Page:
The smell of freshly brewed coffee drifted through the dimly lit room as students gathered to listen to their peers read their original work for the Open Mic Night hosted in the Fair Commons lobby.
The Open Mic Night, held on March 22, was planned by the apartments’ resident director Dillon Lockwood and the apartment RAs. Many different forms of art were shared at the mic, from poetry to rap and from music to stand-up comedy.
The idea for the event came about in the Bottom of Decker when Lockwood, a graduate student in the SOT, asked his friends for input about the next staff-planned event for apartment residents, or, in this case, all of campus. Someone suggested an open mic night, and after meetings to organize ideas, the event was placed on the schedule.
According to Lockwood, the planning team organized everything from decorations to marketing. They partnered with Jack Rabbit Coffee to provide drinks, and three out of four thermal dispensers were empty only an hour into the event.
Lockwood said that the event provided a “tangible way” for students to “be vulnerable together” while sharing original artwork with others in the community.
It was about students “getting up to get a little bit outside their comfort zone, but also to see from others’ perspectives and attempt to understand each other,” Lockwood said.
When all was said and done, Lockwood hoped that students would have been able to “create a little bit more understanding and view new perspectives.”
The open mic event, according to Lockwood, was a “safe environment for [speakers] to be received” without fear of prejudice or stereotyping. Additionally, he believes that speakers and attendees engaged together to inspire “empathy and camaraderie for the university.”
He hopes that the university will “continually create safe places” like open mic nights in order to achieve a greater sense of community.
The Open Mic Night began with senior English education major Nate Urban and his mini-guitar. He sang worship songs and encouraged the audience to participate.
Junior Angela Richie, a newcomer to performing comedy, had the crowd roaring with a stand-up routine about the “irrational fears” and paranoia she and her friends experience.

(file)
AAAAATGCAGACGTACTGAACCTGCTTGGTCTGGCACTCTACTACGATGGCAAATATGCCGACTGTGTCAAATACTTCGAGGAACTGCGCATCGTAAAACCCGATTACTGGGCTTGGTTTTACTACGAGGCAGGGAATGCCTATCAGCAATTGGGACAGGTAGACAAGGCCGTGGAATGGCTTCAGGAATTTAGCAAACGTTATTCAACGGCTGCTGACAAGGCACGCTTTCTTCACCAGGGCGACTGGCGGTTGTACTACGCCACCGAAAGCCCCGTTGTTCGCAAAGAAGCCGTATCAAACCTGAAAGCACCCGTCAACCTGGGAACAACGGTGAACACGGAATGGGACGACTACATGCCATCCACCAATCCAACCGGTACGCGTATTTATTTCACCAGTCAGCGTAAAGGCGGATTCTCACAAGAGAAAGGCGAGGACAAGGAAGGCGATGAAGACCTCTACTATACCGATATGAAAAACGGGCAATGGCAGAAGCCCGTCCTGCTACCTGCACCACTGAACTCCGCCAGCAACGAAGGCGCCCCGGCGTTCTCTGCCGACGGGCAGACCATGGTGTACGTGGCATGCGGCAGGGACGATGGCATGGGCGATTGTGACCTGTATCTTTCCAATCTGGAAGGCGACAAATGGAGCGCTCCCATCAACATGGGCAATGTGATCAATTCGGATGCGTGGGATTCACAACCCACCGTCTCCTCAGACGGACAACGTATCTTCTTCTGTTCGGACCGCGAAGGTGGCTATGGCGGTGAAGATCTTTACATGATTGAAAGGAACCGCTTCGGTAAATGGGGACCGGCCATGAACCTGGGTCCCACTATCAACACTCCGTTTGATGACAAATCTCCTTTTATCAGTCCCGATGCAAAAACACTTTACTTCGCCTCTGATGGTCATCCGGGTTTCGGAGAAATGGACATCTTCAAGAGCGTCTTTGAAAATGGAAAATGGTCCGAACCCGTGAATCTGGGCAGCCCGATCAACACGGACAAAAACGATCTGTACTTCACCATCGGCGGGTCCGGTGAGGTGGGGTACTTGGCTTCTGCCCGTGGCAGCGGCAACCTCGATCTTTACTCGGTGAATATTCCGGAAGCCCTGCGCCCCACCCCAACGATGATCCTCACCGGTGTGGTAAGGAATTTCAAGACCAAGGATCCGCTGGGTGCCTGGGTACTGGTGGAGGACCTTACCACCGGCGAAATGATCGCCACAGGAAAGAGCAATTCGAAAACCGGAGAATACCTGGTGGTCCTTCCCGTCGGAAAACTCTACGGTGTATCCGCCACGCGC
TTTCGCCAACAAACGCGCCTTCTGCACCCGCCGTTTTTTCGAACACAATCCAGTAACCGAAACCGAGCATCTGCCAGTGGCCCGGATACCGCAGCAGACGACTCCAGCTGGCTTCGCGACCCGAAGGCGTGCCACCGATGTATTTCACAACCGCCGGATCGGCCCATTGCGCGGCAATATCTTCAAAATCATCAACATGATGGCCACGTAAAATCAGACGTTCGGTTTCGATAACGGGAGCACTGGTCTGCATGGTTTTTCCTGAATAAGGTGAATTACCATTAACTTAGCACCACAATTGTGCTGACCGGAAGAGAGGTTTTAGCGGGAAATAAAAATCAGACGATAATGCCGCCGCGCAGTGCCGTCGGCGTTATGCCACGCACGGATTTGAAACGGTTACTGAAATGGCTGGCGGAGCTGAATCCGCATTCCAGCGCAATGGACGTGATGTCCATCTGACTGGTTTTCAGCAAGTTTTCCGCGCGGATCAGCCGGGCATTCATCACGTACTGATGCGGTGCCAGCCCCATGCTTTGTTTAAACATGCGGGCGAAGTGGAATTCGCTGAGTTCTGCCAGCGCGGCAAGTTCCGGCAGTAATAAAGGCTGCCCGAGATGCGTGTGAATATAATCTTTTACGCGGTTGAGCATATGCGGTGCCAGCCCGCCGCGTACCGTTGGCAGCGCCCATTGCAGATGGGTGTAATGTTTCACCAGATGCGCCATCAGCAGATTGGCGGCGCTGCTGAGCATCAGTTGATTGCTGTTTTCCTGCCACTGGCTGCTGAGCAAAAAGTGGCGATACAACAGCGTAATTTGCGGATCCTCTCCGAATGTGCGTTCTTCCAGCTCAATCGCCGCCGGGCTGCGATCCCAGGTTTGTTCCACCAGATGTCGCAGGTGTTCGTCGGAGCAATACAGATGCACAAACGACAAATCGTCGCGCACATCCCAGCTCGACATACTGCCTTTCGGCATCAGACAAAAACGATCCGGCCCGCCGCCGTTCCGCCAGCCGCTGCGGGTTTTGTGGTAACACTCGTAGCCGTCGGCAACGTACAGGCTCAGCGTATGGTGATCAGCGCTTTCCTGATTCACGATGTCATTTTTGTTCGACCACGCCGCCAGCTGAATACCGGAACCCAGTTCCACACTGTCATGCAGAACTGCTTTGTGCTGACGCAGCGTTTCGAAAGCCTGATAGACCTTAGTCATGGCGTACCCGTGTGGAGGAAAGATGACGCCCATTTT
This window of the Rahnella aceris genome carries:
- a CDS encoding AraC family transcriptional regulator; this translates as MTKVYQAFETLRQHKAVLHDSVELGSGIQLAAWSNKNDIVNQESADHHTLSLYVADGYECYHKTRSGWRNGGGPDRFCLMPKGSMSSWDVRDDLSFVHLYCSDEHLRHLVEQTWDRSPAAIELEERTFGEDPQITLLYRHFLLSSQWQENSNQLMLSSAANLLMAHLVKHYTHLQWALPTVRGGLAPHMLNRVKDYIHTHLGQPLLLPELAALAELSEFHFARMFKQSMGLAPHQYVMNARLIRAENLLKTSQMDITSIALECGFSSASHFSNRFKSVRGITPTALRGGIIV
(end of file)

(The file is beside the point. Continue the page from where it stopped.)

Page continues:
Later on, some student performers took the stage to talk about darker parts of life. Senior visual communication design major Kat Van Oss was one such student.
Van Oss read a poem titled “Dear Straight People” that was written by Denice Frohman. The poem, she said, is “basically the perspective of a lesbian woman calling out straight people” for the social inequity facing the LGBT community.
Of the poem, she said, “It’s funny, it’s light hearted, but it still talks about some of the stuff that really is prevalent.”
Jayelle St. Hilaire, a sophomore music education major and international student from Trinidad and Tobago, read a poem she wrote in high school titled “The World Needs More Love.”
She said that she read the poem “straight from the heart” and that she wanted the audience to learn to “be more intentional with sharing love with others” while remembering that “God is love.”
“I came from a third world country, and I’ve seen a lot of violence,” Hilaire said. “Having interacted with a lot of guns and a lot of gang violence, I have a perspective that all I see is violence throughout the world and no remnants of love.”
In order to achieve world peace, she said, “We should not be too afraid to talk about violence, and when we see it, we should do something about it.”
Another student, sophomore psychology major Josiah Sprinkle, shared art inspired by a rugged upbringing. He read a poem titled “Today Was a Good Day,” which he wrote in December of 2017. The poem’s name was inspired by a lyric in the Ice Cube song “It Was a Good Day.”
Sprinkle grew up visiting friends who lived in the projects. He remembered their struggles in everyday life, and how, despite their hardship, they were good companions to him. With that in mind, Sprinkle wanted to tell the audience to be content with what they have and to seek the best in other people.
Junior nursing major Lexiana Krause, an RA who helped plan the event, thought that the participants’ openness helped to make the event a success.
“The amount of support and encouragement in the room was overwhelming, and I feel that community was built in the two hours we had together,” she said.
Junior elementary education major Erin Carr, who also helped plan the event, agreed with Krause. “The Open Mic Night was a success because it created a space for students to share their hearts and passions and connect with others,” she said.